|I'm reflecting on summer reading through the first quarter. There are two posts|
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Instead of writing about summer reading work, I'm going to share a student's reading journal entry. This particular student is enjoying content-area literature circles in her AP Environmental science class. She's been reading Hiaasen's Chomp, discussing it with her book group in science class and writing about it in her reading journal in my class. Cross-over course work makes such a difference in students' literacy lives. Instead of seeing such work as double dipping, I tend to see it as double time. be It works. The students who have rich reading and writing routines in courses other than English get the kind of practice they need to be successful on challenging assessments.
This quarter students are practicing close reading and argument writing in their reading journals. Some students photo copy a passage from their independent novels, others write a short passage or a collection of quotes on the left side of the entry. On the right students practice analysis and argument. I ask students to sustain their analysis or argument for two, front pages. This is weekly practice work. More authentic than decontextualized worksheets, but less authentic than the writing workshop pieces students choose, craft and share. My student writers need both. Once the practice has made the routine or thinking permanent, it will go away. I will release students' from the responsibility of writing in the reading journal. Until then, we work together on it.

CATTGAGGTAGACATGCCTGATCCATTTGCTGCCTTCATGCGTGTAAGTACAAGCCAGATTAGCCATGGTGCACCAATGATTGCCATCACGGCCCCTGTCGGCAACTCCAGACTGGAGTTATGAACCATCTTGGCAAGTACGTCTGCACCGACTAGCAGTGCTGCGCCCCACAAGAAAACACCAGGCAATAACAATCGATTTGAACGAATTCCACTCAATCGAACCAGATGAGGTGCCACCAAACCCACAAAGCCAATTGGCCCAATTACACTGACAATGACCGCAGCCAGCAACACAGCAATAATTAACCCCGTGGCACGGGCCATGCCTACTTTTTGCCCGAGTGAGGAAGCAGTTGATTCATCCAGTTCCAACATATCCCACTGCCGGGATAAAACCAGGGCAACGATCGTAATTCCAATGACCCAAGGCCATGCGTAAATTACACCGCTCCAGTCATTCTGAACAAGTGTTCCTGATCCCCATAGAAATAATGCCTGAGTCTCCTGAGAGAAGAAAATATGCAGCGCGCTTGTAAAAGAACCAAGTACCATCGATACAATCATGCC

In this writer's practice I can see purposeful annotation: cause and effect, sound imagery and notes about decisions the characters are making. On the right, the writer starts with a claim about the need for good decision making skills. She supports her assertion by paraphrasing a decision made in the passage she pulled for close reading practice. I can see the writer using a mix of paraphrase, summary and direct quotations. When we talked about the entry I praised her close reading and reviewed when page numbers are needed in text and when they are not. In the last paragraph on the page she used a parenthetical citation for a paraphrase but not the direct quote. Understanding how to cite work in text is a lesson that spans genres and weeks in my room. This is just an initial practice and I'm pleased to see the concept forming in this writer's work.
We are off to the beach this afternoon. There is a tropical storm off shore and good waves are a guarantee. Time to get some surf time in.
Have a great week!